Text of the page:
Friday, March 04, 2011

David West, Espalier and Agility

DSC_1319

I like to re-read this presentation Dave West gave back in 2001, once a year. This paper contains a whole bunch of great material about complexity science, Dorsai, how software development IS reality construction, espalier and how Greece vs. Rome is relevant to software engineering.
There's also a nice slide comparing the Agile Manifesto and Extreme Programming, useful for a client presentation. In case you don't want to read the deck:
  1. Agile says: we value individuals and interactions over processes and tools.  XP says: put the individuals together and have them work this way.
  2. Agile says: we value working software over comprehensive documentation.  XP says: write software the first day and every day, test the first day and every day, refactor the first day and every day.
  3. Agile says: We value customer collaboration over contract negotiation.  XP says: Sit the customer down with the programmers and have them steer the project every single day.
  4. Agile says: We value responding to change over following a plan.  XP says: Set up intense and rapid feedback and govern yourselves by it.
  5. The fact is, XP's real viewpoint is so radical that it can't even be properly expressed by comparing with those wimpy weightless Agile preferences.

Espalier is one of the concepts Dave mentions in the presentation and the photo is a physical example of hedge espalier at Heronswood Gardens.

Yoda and Architecture

DC Metro

Quoting a friend of mine impersonating Yoda on the nature of architecture:

"An architect a designer is.
A designer an architect is not."
While I thought I understood it at first, it really took some time plus spending more time with both to really understand the difference. From what I have observed (and practiced myself), designers are really focused on form plus function whereas architects are focused on intended use and managing complexity. That's what I have found to be different about the two roles.

The photo is of a Washington, DC Metro station, perhaps the Union Station stop if I recall correctly.
 
 

Monday, October 25, 2010

Agile Anti-Patterns

Flood - not a fish ladder

I was re-reading The Screwtape Letters: Letters from a Senior to a Junior Devil and it provided the inspiration for a different way of presenting some of agile anti-patterns I have observed over the years. Instead of droning on about what not to do and what to avoid, I think a more active voice would be a little more entertaining and perhaps make the anti-pattern a lot easier to recognize in the real world. The next handful of posts will feature some of the very effective anti-patterns I have seen.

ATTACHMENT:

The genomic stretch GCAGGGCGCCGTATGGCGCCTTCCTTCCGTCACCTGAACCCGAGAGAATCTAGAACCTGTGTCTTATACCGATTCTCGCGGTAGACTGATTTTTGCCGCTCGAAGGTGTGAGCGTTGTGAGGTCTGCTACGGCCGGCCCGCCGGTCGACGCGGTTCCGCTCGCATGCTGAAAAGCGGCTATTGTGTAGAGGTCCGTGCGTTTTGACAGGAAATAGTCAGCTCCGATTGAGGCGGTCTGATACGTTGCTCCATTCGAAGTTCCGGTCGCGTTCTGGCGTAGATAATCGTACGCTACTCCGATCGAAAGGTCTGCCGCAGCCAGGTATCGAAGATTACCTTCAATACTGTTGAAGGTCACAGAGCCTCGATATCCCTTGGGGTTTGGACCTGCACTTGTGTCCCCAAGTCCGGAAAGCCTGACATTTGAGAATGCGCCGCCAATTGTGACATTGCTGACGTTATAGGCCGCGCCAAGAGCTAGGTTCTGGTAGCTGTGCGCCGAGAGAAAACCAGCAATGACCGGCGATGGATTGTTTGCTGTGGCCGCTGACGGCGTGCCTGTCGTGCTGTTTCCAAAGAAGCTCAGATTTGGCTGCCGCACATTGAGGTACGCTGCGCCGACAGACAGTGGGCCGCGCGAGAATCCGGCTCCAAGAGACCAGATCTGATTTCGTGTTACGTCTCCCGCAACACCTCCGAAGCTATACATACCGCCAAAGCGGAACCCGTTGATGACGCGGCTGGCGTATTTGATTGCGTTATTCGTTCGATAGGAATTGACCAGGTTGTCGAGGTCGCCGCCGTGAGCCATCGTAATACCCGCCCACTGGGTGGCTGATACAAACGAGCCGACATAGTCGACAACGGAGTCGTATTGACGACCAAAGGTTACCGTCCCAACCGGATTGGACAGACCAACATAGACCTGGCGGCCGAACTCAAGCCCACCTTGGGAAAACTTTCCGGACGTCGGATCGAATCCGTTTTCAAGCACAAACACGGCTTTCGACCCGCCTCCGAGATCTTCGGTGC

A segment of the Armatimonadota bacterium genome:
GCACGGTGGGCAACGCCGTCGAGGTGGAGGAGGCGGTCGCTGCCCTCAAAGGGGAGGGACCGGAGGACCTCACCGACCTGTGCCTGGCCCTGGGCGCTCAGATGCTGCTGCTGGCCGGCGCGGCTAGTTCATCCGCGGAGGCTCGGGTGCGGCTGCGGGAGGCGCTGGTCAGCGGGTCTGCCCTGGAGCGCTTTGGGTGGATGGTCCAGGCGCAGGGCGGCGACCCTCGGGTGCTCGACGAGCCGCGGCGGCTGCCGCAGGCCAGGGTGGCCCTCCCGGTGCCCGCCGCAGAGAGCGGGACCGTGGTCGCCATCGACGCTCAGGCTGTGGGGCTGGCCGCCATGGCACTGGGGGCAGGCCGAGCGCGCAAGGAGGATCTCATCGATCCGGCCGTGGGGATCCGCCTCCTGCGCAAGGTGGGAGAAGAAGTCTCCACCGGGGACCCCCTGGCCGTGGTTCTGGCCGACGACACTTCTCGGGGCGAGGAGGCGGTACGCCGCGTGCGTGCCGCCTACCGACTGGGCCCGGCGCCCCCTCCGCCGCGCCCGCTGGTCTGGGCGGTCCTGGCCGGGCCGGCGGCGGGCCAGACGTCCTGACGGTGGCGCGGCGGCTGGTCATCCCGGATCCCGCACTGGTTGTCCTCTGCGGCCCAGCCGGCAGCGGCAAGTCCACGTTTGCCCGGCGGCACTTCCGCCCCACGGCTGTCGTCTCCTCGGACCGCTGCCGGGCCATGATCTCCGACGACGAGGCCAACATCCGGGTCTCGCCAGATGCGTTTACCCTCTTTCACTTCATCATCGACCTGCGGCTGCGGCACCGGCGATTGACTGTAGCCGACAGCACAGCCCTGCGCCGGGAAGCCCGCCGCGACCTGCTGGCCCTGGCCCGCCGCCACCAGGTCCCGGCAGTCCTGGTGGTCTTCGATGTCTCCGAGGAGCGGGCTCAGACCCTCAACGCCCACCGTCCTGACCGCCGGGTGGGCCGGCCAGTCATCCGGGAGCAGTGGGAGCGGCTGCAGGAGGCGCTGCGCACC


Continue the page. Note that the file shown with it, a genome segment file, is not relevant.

This photo was taken at Deception Falls State Park in Washington, last spring. The winter run-off from the snow-packs was still pretty fierce and some of the overflow from the river made it onto the trail. Plenty of erosion was taking place and struck me as a good way to illustrate how anti-patterns effect projects.

Thursday, June 10, 2010

The First Expense To Cut Is Powerpoint

Yet another company in crisis is finding how much of a time-waster powerpoint is. Via Bob Sutton's blog, an article in the financial times about powerpoint at GM. I just love point #5. Are you really interested in saving time and money? Remove powerpoint from your PCs.

Friday, March 26, 2010

Agile Sunset?


a019_7
Based only on my own observations, I think capital-A Agile is on the wane. When mega-consultancies have Agile practices, it's pretty clear that Agile is mainstream, in whatever extraordinarily diluted form it may take. We are now in the long tail of the Agile hype-cycle where Agile has almost become a mandatory label on any project management or software development process. Long live "Agile - * ".

I think a lot of useful lessons (that will actually stick) have come out of this extreme pendulum swing, though. Many have realized that waterfall is just a death-march but, they have also realized there is no Agile Faerie Dust, either. Plus, there is not one methodology to rule them all.

Agile principles certainly have an ongoing role to play but, there is no single recipe. Realizing that may be the biggest benefit of all.

(This is a photo I took of a sunset at Bellingham Bay, several years ago.)